When comic books get old, they come here to live

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When comic books get old, they come here to live

At last, an art museum that packs a punch. Not to mention a Blam! Pow! and a Crash! It's the Korea Comics Museum in Bucheon, Gyeonggi province, the best way to learn about the peninsula's comic book heritage.

In many countries, comic books have provided thrills and excitement to children, adolescents and adults since they originated in the early 20th century. In America, Superman and Dick Tracy are still the stuff of legend, while in Britain, the Beanos and Buntys are considered classics. Likewise, in Korea, it's the comics by Kim Jong-rae and Lee Hyeon-se that evoke nostalgia and warm memories.

At the Korea Comics Museum, many of Korea's venerable and timeless comics are displayed and kept. The museum's possessions include comic artifacts dating back to the 1950s. There are nearly 1,000 items on exhibit, including some donated by the comic creators themselves. About 50 comic book artists have contributed their writing instruments and original manuscripts. The museum also has special areas, such as a learning room, video room and creative room, to give visitors a variety of activities in which to partake.

The museum has had more than 94,500 visitors since it opened a year ago. The 1,600-square-meter building shows the history of comics in Korea, as well as the production process. It also holds special exhibitions for rare comic books.

"Many of Korea's classic comic books have been virtually lost due to the lack of interest in studying and maintaining them," says Shin Bang-sik, a public relations official at the museum. "This is our effort to provide an academic base for comics and to understand the genre of comics as a part of our culture."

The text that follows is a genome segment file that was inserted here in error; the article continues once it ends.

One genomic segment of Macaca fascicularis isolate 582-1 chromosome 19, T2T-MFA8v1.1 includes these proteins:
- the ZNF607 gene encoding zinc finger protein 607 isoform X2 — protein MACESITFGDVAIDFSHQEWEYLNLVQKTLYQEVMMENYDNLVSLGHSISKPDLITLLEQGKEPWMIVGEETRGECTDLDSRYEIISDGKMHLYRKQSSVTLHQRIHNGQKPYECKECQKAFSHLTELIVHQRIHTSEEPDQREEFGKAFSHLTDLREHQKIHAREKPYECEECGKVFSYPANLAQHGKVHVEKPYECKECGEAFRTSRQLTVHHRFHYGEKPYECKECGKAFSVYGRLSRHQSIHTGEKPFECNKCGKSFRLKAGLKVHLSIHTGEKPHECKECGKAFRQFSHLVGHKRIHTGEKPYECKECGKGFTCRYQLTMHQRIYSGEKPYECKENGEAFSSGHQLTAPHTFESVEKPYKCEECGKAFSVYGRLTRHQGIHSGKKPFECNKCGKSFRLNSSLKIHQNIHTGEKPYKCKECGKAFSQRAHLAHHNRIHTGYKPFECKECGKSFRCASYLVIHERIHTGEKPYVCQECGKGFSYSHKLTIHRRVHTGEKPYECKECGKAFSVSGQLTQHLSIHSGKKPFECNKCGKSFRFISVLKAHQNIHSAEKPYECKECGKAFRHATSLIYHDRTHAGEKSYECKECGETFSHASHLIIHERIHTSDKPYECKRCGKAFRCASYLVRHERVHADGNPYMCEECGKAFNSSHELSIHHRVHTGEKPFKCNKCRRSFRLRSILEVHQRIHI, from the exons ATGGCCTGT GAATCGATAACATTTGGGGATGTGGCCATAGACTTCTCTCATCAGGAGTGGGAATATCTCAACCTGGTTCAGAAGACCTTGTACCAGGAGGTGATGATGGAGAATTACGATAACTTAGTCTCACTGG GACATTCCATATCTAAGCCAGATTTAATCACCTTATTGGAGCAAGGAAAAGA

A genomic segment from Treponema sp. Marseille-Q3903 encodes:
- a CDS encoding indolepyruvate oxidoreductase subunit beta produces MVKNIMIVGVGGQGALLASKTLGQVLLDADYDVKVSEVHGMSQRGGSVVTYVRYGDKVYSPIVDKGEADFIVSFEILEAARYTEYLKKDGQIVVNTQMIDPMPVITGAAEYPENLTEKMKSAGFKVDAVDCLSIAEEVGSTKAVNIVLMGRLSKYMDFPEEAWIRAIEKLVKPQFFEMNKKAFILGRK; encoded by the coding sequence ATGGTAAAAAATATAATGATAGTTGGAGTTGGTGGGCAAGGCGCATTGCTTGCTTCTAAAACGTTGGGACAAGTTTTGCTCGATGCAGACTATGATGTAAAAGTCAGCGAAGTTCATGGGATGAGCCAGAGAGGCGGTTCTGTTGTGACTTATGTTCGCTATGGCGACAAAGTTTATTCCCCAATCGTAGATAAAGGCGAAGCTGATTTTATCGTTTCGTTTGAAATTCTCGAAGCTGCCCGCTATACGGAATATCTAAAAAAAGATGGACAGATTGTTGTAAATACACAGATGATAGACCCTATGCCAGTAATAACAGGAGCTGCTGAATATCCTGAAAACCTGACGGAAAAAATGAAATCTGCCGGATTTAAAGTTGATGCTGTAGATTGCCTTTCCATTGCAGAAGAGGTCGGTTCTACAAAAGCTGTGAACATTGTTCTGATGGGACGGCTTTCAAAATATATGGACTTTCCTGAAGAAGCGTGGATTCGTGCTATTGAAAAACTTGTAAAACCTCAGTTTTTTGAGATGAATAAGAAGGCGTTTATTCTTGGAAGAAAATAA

In 1997, the Bucheon Comic Information Center was established, and since then all the comic books published in Korea have been stored at the center's resource library. The center has also been instrumental in promoting and preserving a wide range of comic-related media, such as animation, cartoons and newspaper editorials. The museum began last year so the public could see rare and old comics.

Next week, the museum will be holding the annual International Comics Festival, which will showcase notable comic books from Asia, Europe and North America. Almost 80 comic book publishers from around the world will attend. The highlight will be the Bucheon Project Promotion, where budding comic book artists will get a chance to promote their work to publishers and where publishers can check out prospective artists.

The festival will feature three exhibitions: Korean Comics, Foreign Comics and Amateur Comics. There are special sections on Asian martial arts comics and Italian comic books. jieho@joongang.co.kr



The 5th Bucheon International Comics Festival runs Oct. 2-6. For more information, go to www.comicmuseum.org or call (032) 661-3745,6.


by Choi Jie-ho

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